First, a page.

The pergola, complete with crimson glory vine.

It was imperative that the Victorian bluestone walls, which dominate the scene on the approach to the homestead, were preserved. However, to modernise and elevate the look, Barber juxtaposed the bluestone with Chalford Limestone, which has a lighter colour and feel, installing the new material in areas adjoining the house, such as the courtyard and northern terrace. “The colours and movement within the limestone play up the silvered timberwork, existing bluestone and polished concrete inside,” he says. 

Pergola pillars with headers and footers that mirror the bluestone subtly connect the structures. Overhead, Barber has had twin ironbark beams installed and used tensioned stainless-steel cables to form a support for a crimson glory vine, a deciduous creeper with a big heart-shaped leaf. In the formal gardens, texture was enhanced by interspersing existing plantings with lilac and white butterfly bush, blue bugle, seaside daisy and smoke bush, plus native grasses such as swamp foxtail and reed grass.

In an exercise Sasha describes as daunting, several established trees were transplanted to less-populated areas. Among them was a cork oak, with elegant, twisted branches and distinctive deep, fissured bark, which was repositioned to help extend the homestead garden towards the stables. Mature olive trees were moved from an existing grove and replanted along the homestead drive. Tour the sprawling gardens and you’ll be struck by the majestic Italian stone pine that grows behind the vegetable garden. “It’s one of my favourites,” Sasha says of the tree, which can live for up to 300 years. Another highlight is the red flowering gum growing at the rear of the house, near the stables.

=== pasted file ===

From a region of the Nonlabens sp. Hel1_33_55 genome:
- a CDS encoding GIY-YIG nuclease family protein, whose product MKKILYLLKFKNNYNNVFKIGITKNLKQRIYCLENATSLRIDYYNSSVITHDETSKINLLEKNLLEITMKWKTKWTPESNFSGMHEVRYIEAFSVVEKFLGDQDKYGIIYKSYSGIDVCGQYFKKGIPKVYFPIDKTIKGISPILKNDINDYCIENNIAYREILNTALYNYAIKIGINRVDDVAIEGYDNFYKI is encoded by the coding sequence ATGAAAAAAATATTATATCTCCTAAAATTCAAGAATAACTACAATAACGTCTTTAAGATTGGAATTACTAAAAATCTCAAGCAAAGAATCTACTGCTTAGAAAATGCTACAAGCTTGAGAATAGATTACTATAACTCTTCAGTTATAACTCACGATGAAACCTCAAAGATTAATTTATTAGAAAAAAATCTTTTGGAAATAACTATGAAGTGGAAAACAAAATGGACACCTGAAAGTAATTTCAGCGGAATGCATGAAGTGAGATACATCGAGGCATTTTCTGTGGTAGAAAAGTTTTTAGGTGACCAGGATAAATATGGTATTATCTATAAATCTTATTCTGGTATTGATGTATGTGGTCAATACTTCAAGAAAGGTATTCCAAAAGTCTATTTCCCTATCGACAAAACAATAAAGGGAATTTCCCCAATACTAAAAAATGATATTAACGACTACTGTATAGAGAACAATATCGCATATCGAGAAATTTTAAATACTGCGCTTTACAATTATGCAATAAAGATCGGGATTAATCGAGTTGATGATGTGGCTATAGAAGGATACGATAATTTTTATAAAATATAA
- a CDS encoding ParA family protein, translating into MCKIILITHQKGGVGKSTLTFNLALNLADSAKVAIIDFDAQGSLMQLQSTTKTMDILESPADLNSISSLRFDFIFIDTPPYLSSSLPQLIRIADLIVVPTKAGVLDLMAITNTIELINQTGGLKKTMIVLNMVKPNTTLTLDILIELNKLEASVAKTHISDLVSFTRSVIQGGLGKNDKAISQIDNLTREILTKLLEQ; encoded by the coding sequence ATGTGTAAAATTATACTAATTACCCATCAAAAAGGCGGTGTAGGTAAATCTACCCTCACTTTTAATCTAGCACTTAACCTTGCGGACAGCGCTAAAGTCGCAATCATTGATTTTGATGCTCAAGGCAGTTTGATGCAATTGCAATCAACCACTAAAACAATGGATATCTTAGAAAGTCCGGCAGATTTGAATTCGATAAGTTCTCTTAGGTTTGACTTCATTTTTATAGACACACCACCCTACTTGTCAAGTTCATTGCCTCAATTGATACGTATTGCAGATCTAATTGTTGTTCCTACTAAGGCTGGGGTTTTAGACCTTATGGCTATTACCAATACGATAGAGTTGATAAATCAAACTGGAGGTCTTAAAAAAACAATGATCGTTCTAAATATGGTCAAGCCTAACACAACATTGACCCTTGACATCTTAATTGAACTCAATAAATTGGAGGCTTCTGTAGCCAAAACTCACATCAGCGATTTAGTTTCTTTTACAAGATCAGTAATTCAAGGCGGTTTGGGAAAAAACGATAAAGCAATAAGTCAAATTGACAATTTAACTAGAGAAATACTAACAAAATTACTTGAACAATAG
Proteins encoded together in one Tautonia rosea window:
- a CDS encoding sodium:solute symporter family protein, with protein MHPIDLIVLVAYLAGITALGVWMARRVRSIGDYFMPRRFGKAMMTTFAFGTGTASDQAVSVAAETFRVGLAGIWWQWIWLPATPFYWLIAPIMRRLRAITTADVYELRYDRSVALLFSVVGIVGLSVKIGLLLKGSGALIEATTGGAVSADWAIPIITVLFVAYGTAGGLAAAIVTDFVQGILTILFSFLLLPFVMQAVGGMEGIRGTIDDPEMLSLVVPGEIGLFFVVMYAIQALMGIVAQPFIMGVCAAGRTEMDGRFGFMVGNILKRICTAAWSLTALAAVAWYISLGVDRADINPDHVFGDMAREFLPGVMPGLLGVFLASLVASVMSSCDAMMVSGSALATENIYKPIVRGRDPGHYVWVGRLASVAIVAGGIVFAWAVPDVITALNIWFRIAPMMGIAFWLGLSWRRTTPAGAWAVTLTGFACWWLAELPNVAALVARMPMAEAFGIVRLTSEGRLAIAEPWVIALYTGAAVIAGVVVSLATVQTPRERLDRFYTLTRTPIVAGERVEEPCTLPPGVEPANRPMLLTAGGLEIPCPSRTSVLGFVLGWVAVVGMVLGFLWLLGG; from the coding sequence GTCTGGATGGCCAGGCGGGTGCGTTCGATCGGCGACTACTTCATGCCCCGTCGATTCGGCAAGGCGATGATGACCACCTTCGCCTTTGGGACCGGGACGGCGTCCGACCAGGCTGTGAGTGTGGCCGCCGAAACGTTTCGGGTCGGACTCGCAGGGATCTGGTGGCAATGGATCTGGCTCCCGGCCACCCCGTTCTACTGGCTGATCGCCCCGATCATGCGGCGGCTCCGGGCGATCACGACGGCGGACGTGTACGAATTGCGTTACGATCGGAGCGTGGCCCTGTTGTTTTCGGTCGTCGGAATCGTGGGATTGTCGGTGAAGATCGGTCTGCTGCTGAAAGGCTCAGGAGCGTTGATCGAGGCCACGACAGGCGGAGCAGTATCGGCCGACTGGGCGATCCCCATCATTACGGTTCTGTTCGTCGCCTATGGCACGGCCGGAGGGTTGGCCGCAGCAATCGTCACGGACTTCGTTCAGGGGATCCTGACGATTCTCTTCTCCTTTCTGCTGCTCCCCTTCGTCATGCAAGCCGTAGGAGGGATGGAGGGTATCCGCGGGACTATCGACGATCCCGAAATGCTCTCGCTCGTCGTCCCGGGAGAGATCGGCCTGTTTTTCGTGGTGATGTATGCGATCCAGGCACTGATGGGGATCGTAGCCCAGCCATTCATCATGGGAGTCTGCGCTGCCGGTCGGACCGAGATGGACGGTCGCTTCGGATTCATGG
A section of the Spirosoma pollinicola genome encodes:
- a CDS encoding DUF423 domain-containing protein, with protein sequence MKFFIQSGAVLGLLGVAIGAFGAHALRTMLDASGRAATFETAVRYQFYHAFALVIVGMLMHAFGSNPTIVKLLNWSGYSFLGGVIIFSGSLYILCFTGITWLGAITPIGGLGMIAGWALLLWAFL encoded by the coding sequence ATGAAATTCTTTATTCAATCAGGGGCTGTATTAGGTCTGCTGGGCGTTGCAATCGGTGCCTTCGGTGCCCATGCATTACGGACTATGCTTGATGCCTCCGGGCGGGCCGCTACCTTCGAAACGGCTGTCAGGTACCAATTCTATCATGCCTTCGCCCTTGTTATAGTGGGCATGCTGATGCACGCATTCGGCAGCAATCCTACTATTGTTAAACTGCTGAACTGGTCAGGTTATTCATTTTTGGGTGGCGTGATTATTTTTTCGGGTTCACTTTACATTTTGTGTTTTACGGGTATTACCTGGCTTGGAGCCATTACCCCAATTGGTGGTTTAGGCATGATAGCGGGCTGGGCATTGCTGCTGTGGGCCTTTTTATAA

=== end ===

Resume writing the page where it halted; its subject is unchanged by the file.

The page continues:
On a summer afternoon, the smack of mallets against a ball echoes up to the homestead as chukkas are played and games are won and lost on a polo field that is much used by her husband, sons and guests. A gravel driveway has been constructed to accommodate the horses and vehicles, while a circular viewing platform, with built-in bench seating, has been added for spectators. 

Of the hard landscaping additions, the most eye-catching has to be the ha-ha wall Barber designed and had built by the drystone waller Bronte Payne. “We used it to create a subtle transition between the manicured garden and the farmland,” says Barber. 

The months and years of work have been a labour of love for Sasha, who is philosophical about her role in the ever-evolving landscape. “Garden owners are custodians for a short time in the creation and long legacy of a garden,” she says.

“My wish is that ‘Darriwill’ will continue to grow and flourish under our custodianship.”

Darriwill is one of the gardens featured in the NGVWA Virtual Garden Day 2021. Tickets are available until January 31, 2022, and include unlimited viewing until February 28, 2022. Go to ngv.vic.gov.au. Kay & Burton is the Principal Event Partner of the NGVWA, which supports the National Gallery of Victoria by funding art for gallery collections and travel scholarships for curators.